30 Mar Phases of Arousal – Vive la Difference!
Learn about the different phases of sexual arousal in both men and women, as well as understanding a bit more about what women need in order to feel relaxed enough to get aroused. There’s some key information in here that is often missing from discourse around sex and pleasure so let’s get into it!
The anatomy of pleasure
There are many regions on and inside a woman that loving touch can open to provide deep sensual and orgasmic experiences. A woman’s entire body can be orgasmic, but for most women, awakening the sexual energy does not start with the sexual organs – touching them often comes much later.
I have found that where women touch themselves can influence different types of orgasm. Though every woman has slightly different anatomy and her own particular kind of orgasm, the most commonly known (and the least satisfying) is the clitoral orgasm. The g-spot orgasm is more powerful and cervical orgasm is also possible, as is a full vaginal orgasm and a whole-body orgasm. Sexual energy can even make random parts of our body feel orgasm.
My observation over the years has been that for a woman’s sexual energy and sexual body to awaken on the energetic, emotional and psychological levels, most women need first to feel a sense of safety, affection, of being loved. And so before their body will respond in a wholesome sexual way, they need sensual touch. Men (of course in general and depending on circumstance) like to know that full sex is eventually going to happen. So some initial sexual touch can help a man to slow down and relax into the sensual experience of ‘foreplay’.
The phases of arousal
To my mind, the phases of arousal reflect a series of emotional and psychological events that allow a feeling of safety. From there closeness may progress to intimate contact. This makes evolutionary as well and psychological sense because before, during and after sex women are uniquely vulnerable. And sex requires us to be at the same time active and excited but also relaxed and open.
Through touch, facial expression and voice, the feelings of safety necessary for allowing close and then intimate contact need can be evoked body-to-body. Words and touch create the initial emotional safety that allows a woman to stay fully present and not to disconnect from her bodily experience. These embodied sensations translate psychologically into emotions of love and a sense that one’s needs will be met.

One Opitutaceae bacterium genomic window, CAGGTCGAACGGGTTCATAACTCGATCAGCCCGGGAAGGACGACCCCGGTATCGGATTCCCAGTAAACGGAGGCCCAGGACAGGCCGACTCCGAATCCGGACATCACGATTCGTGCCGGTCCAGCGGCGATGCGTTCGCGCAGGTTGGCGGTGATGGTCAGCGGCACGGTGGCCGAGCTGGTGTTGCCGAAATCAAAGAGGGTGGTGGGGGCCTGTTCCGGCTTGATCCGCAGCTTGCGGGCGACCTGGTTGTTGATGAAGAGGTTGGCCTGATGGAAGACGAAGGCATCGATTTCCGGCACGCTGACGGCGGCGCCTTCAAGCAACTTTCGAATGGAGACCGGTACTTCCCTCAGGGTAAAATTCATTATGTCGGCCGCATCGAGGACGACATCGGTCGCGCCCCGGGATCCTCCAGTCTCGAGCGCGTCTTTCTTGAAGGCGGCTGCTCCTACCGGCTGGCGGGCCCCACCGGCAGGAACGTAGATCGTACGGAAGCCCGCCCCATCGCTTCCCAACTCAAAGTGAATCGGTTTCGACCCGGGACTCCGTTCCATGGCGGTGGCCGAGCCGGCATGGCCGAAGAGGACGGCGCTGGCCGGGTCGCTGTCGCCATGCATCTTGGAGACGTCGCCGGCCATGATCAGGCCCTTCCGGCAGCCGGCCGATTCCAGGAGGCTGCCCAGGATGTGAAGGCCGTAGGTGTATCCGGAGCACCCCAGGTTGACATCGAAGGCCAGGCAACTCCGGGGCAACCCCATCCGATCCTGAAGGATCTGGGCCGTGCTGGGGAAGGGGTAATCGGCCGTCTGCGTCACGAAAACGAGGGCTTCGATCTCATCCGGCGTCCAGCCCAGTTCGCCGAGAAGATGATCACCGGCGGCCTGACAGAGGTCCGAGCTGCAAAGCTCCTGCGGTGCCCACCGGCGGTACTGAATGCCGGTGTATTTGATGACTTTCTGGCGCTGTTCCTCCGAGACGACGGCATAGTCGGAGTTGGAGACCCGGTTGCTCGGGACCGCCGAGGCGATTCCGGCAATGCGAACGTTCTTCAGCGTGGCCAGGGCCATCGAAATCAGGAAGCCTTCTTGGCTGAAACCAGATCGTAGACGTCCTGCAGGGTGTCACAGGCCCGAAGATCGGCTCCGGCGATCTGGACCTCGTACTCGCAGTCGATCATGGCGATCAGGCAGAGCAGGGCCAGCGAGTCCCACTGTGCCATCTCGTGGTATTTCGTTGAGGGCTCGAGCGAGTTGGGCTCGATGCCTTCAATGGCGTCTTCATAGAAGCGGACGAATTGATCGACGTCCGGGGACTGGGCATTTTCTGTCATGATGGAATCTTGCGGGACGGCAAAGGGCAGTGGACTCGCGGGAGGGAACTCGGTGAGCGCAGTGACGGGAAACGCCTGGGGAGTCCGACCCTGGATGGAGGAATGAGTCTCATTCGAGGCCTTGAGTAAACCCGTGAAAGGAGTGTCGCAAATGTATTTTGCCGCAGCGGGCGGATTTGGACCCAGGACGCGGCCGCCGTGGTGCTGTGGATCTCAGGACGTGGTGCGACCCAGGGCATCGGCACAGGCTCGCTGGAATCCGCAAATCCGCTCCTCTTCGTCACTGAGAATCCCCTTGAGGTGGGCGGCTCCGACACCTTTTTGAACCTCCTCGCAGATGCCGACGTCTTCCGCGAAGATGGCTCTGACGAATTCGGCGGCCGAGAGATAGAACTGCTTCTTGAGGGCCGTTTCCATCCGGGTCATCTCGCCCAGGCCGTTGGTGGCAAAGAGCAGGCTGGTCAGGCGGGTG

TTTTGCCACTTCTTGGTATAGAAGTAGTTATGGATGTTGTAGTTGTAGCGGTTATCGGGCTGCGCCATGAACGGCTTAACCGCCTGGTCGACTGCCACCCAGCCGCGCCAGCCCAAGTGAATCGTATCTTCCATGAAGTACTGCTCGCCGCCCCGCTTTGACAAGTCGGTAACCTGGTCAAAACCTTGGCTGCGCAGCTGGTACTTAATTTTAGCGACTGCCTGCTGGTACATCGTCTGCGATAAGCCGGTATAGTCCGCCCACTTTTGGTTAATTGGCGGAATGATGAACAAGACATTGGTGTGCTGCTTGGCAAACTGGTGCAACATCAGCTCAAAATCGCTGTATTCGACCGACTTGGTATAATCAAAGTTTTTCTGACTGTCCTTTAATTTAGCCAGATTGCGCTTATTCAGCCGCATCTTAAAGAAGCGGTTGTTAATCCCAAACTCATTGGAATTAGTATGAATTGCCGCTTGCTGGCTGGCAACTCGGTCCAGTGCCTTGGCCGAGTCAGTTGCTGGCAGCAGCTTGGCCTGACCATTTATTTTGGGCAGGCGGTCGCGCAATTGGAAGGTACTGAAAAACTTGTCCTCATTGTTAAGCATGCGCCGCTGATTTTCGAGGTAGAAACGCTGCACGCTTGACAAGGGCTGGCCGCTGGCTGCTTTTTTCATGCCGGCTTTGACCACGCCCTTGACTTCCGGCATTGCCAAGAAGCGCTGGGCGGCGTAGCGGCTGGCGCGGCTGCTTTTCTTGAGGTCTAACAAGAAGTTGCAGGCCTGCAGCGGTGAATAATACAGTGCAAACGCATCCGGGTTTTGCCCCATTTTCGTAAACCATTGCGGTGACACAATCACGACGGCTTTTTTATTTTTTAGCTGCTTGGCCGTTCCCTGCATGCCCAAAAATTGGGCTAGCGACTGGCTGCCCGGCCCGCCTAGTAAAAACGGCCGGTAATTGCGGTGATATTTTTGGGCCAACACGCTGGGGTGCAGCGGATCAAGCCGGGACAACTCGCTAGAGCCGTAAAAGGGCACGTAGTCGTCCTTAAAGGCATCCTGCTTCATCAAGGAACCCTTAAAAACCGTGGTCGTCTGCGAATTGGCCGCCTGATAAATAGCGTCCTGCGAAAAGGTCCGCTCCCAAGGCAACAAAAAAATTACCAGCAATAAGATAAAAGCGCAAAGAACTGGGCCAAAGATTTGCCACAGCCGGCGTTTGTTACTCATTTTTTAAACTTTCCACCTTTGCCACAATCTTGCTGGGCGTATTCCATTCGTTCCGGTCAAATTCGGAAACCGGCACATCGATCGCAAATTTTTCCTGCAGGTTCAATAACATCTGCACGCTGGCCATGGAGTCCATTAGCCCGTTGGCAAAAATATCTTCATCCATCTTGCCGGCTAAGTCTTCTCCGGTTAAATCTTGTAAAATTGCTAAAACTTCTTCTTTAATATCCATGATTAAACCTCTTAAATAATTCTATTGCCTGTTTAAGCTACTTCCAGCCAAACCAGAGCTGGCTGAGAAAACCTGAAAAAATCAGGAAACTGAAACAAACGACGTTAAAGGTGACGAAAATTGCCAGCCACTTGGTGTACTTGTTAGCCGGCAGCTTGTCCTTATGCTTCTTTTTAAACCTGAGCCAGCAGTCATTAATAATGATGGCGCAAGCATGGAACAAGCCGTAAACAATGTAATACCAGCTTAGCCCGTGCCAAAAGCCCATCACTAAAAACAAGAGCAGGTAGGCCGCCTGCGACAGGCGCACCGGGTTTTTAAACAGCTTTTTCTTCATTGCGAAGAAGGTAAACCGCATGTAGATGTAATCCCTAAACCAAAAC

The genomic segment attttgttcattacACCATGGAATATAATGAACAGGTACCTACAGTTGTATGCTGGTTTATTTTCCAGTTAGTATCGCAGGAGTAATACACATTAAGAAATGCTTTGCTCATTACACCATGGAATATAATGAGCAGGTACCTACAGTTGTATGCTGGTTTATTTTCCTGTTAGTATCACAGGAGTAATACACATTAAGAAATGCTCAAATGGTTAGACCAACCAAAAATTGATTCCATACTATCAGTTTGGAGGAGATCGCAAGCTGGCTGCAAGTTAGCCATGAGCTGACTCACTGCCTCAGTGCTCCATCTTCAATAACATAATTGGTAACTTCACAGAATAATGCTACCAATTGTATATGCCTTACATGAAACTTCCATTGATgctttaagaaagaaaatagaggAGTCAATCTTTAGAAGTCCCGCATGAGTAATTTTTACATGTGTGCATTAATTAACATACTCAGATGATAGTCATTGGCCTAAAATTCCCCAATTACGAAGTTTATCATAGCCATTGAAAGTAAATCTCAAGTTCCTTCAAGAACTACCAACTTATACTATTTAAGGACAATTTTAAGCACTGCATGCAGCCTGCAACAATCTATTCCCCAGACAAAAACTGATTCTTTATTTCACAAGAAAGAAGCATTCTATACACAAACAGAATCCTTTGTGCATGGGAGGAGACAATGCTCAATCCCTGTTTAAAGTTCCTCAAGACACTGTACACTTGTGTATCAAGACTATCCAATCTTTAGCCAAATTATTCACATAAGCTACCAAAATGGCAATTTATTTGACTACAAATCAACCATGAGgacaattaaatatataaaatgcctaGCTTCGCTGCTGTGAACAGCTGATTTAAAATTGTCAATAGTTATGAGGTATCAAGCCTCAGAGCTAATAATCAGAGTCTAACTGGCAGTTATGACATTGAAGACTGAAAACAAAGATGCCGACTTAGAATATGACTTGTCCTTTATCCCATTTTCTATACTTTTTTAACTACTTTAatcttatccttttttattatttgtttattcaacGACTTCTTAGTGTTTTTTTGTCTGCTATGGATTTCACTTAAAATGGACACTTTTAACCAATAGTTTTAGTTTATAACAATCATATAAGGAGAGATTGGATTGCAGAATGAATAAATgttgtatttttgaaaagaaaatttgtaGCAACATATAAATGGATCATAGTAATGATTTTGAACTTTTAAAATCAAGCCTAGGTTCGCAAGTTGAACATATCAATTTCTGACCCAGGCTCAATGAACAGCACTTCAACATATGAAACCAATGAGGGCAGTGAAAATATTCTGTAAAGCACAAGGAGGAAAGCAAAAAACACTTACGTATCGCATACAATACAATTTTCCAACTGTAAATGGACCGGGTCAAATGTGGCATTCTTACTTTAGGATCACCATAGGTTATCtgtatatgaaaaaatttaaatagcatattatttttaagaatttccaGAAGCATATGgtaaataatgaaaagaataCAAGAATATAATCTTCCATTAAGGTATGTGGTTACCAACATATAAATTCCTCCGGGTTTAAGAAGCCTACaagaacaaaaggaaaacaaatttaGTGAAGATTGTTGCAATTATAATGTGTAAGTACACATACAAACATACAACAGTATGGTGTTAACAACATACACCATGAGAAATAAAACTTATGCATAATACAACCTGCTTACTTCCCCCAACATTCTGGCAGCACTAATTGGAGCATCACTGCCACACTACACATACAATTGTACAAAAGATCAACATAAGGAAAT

Of course a woman’s body may respond with sexual arousal in many kinds of situations. However, in my experience a relaxed, non-adrenalised opening of a woman’s sexual body leaves no trace of trauma, whereas other kinds of experience often do. However, there are exceptions: what is arousing for one person – for instance anonymity, danger, violence – may be a total turn-off for someone else. Nor are a person’s arousal zones and excitement zones pre-set, but can change in the course of a person’s sexual life; they can be learnt and nurtured.
The science behind the pleasure
For the autonomic nervous system to fully engage the sexual brain and body, the underlying security that welcomes holding and then loving must first be set in place. Though the case for slow communicative sex is biologically based, unfortunately this is a key component to good sex that most of us were never taught about.
Men need to know that giving their girlfriend a gentle shoulder massage before love-making warms up her parasympathetic nervous system, making her body more open, activating feelings of trust and so making deeper love and stronger orgasms more likely.
Vive la difference!
The same applies the other way around. A happy healthy sex life has to have the right kind of giving on both sides. Men and women need to be able and confident to let their partners know what they like and don’t like.
This brings us to the difference between men and women, for it seems we are wired rather differently for sexual touch. In the initial arousal phase a man’s body wants to be touched on the inner thighs, perineum, genitals and nipples.
However, for a woman, the same areas are ready only during the excitement phase after non-genital touch has her fully aroused by touching her shoulders, neck, throat, the sides of her breasts, her belly and waist, buttocks and knees. Women need time, connection, trust and love, so a lover who goes to her genitals too early while she is still only in her arousal phase can be a real turn-off.
Only once the arousal phase has got her sexual energy flowing does the excitement system awaken the inner thighs, breasts and sexual organs for stimulation. Conversely, only after a man’s genital arousal areas have been stimulated and his sexual energy is flowing does the rest of his body open to arousal. A woman who starts softly stroking his body before he is excited will probably make him wish she would go to his genitals first.
So, together we have delved a little deeper into the ways in which men and women’s bodies can experience arousal and sexual pleasure differently. Of course, everyone is unique and this is generally speaking. It’s worth taking note of our potential differences in order to better understand how you yourself may experience pleasure and how to explore stimulation with yourself or your partner.